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CLEVELAND (CBS Cleveland) — Watching television show re-runs or viral videos to put yourself to sleep may be depressing to many, and now a group of neuroscientists say research is proving just that.
Researchers from Ohio State University Medical Center say that the rise in exposure to artificial light – specifically that of computers and TV screens – at night in the last 50 years has coincided with rising rates of depression, especially acute with women.
The study found that hamsters with chronic exposure to dim light for eight hours each night showed signs of depression within just a few weeks. This was tested against another group of hamsters who had total darkness for at least eight hours. The dim-light hamsters had reduced physical activity compared with hamsters living in normal light-to-dark conditions and less interest in one of their favorite treats: sugar water. They also had greater signs of distress when placed in water and changes to their brain functions that mirror that of depressed humans.
“The results we found in hamsters are consistent with what we know about depression in humans,” Tracy Bedrosian, the first author on the new study, told CNN. “The advent of electrical lighting permitted humans to stray from natural day-night cycles and it’s disturbing biological, natural rhythms.”
This research follows up an American Medical Association study that highlights the adverse health effects of nighttime lighting, which notes that artificial lights disrupt circadian rhythms and alter the body’s normal hormonal responses. The study found that the body suppresses the release of the hormone melatonin that is thought to fight tumor growth, cancers, and regulate sleep schedules as a whole. It also linked continuous dim lighting and digital nighttime lighting to obesity, diabetes and reproductive problems.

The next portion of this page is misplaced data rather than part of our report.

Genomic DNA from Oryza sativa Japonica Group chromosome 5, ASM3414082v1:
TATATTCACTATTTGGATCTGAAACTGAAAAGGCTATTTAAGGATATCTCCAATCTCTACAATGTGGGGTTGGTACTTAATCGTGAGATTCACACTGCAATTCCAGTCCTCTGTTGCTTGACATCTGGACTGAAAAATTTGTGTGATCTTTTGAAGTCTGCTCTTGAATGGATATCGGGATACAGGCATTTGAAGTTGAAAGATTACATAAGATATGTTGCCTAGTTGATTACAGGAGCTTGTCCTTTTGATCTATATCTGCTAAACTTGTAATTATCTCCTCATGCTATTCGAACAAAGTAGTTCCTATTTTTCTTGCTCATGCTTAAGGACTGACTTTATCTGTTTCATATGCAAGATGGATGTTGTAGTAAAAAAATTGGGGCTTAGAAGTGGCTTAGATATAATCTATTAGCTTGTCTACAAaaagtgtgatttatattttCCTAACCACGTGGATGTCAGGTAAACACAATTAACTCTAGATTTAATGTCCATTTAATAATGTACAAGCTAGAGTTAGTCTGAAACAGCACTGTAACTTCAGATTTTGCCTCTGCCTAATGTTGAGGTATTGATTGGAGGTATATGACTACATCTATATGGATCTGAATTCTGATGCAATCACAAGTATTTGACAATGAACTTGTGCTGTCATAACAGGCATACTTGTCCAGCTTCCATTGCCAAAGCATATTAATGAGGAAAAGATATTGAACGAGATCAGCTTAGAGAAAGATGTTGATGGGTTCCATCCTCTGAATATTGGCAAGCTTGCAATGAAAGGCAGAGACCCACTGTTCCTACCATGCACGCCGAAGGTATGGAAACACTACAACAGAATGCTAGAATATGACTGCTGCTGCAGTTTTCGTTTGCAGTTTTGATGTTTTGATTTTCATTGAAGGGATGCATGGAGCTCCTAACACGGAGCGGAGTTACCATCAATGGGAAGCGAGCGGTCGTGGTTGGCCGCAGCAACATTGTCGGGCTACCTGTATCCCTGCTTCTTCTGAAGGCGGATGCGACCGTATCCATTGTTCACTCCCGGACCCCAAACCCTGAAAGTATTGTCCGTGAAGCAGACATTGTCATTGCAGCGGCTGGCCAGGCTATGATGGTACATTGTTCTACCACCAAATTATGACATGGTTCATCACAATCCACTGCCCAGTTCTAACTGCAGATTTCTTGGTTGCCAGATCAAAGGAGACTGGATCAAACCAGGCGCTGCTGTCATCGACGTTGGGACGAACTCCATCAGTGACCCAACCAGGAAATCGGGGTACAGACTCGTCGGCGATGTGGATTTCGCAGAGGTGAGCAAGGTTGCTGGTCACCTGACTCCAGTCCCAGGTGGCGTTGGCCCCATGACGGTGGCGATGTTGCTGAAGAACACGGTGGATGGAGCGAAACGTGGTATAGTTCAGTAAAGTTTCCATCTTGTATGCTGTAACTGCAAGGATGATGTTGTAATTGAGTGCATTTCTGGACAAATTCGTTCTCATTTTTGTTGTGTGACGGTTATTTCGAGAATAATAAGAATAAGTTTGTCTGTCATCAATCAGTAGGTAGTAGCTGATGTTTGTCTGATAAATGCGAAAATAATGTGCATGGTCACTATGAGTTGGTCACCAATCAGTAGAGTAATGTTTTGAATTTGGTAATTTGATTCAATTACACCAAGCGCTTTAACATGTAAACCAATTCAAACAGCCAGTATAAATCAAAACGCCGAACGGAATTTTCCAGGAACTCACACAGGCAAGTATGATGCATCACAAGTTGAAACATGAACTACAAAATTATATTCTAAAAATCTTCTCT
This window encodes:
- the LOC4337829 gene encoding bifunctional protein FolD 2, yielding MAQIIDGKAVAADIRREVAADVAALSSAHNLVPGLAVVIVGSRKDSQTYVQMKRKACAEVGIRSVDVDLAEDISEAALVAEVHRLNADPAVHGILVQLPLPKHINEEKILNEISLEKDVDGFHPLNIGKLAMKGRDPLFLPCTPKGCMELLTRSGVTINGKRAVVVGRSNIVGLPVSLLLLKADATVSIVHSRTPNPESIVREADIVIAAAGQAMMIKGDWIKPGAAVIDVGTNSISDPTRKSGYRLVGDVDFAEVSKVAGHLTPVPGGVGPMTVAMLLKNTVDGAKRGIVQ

But there is hope for both human night owls and hamsters alike.
“The good news is that people who stay up late in front of the television and computer may be able to undo some of the harmful effects just by going back to a regular light-dark cycle and minimizing their exposure to artificial light at night,” Bedrosian states in the study’s conclusions. “That’s what the results we found in hamsters would suggest.”
For the hamsters, their depressive symptoms faded after they returned to a schedule that included eight full hours of total darkness per day. The presence of dim, electronic lights was insufficient for the body’s natural need for darkness.
But for many city dwellers or Netflix hounds this may be easier said than done. Light pollution can come from TV and computer screens, as well as other electronic displays and ambient sources such as streetlights, passing traffic and neighboring buildings, in addition to overhead lighting with the home.
Studies of the hamsters’ brains revealed that a protein may play a key role in how exposure to light at night leads to depression, the researchers said. But there is a lot more research needed to truly link the hamster’s behavior with that of humans.